Share this article

print logo

REJECTED FOR STATE GRANT, NFTA PLANS BIKE PATH ANYWAY

The NFTA did not get a grant it sought for a bike path along three miles of waterfront, but one portion of that pedestrian/cyclists' access route is nonetheless being installed.

It's part of a $668,000 project -- paid for by the Niagara Frontier Transportation Authority -- to fill in and landscape a 24-acre tract immediately south of the Small Boat Harbor.

"The work, by E&R General Construction Co. is ahead of schedule," said Walter Zmuda, the authority's general manager for engineering. "We expect it to be completed in mid-July."

The square parcel is being filled in with spoil from Pilot Field, covered with crushed stone and landscaped: A row of trees will screen it from Fuhrmann Boulevard, and another row of trees will set the parking area apart from the bike path on the Small Boat Harbor side.

Along the breakwater to the west and the rip-rap to the south, a 100-foot-wide grass promenade will separate the walkway from the stone parking area. The breakwater, itself, is getting a $2 million rebuilding by the U.S. Army Corps of Engineers and already offers access to shore fishermen.

"The path will be 10 feet wide and blacktopped, like the Riverwalk," Zmuda said. "It will be linked to our present Small Boat Harbor parking lot and end on the south side." The lot should accommodate cars and trailers that now park along Fuhrmann Boulevard during peak weekends.

Eventually, NFTA plans call for expansion of the Small Boat Harbor. The bay to the west of the lot will hold more slips and new launch ramps will be installed.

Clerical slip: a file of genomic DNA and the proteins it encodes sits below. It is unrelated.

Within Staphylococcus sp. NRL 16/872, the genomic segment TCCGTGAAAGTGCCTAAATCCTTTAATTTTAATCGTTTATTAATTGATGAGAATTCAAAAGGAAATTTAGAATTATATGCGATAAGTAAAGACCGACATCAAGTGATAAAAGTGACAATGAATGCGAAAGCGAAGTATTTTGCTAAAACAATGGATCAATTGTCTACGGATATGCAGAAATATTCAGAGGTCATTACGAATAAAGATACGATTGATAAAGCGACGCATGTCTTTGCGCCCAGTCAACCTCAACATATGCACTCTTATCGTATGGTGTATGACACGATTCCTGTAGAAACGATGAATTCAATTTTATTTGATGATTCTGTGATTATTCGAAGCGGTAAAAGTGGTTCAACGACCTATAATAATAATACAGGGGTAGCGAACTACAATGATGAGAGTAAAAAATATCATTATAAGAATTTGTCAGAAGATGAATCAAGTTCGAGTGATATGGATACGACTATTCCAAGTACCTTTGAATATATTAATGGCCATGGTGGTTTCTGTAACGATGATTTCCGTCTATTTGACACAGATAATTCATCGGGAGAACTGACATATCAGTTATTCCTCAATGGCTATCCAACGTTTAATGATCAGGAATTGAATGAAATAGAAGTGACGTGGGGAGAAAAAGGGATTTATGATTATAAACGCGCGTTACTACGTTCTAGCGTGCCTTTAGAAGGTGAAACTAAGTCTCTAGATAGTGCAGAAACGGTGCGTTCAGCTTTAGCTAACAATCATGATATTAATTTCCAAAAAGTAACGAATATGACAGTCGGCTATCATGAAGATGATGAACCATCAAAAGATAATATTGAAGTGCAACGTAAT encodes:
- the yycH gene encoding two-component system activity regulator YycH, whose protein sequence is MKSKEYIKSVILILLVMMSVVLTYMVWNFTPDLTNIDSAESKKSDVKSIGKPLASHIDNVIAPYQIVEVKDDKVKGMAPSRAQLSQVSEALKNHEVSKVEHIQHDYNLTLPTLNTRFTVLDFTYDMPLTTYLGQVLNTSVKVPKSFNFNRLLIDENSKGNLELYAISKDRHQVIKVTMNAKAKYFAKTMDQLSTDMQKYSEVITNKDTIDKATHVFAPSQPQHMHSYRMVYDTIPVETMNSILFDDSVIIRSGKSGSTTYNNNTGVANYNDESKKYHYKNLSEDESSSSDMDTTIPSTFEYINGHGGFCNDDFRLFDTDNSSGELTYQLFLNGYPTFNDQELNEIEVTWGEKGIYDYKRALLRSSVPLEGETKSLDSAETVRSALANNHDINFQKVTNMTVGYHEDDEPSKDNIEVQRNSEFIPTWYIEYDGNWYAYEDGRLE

According to the authority's master plan, the pedestrian/cycle path eventually will circle the present Small Boat Harbor then follow the shoreline -- past piers, industrial sites, the undeveloped core of NFTA's land between the old Freezer Queen plant and Shooters Restaurant and past the new boat docks planned for that area to end near the Coast Guard base.

"We applied for a 1990-91 grant of $2,280,000 under the state's Environmental Quality Bond Act," said planning manager David J. Franko. "We were turned down. But we'll reapply next year."

The entire 3-mile shore access project will cost in excess of $5 million, Franko said, with the NFTA putting up the land and about $1.5 million of authority funds.

In addition to the pedestrian bike path, a series of small, landscaped waterfront parks for shore fishing and picnicking is envisioned, Franko said.

There are no comments - be the first to comment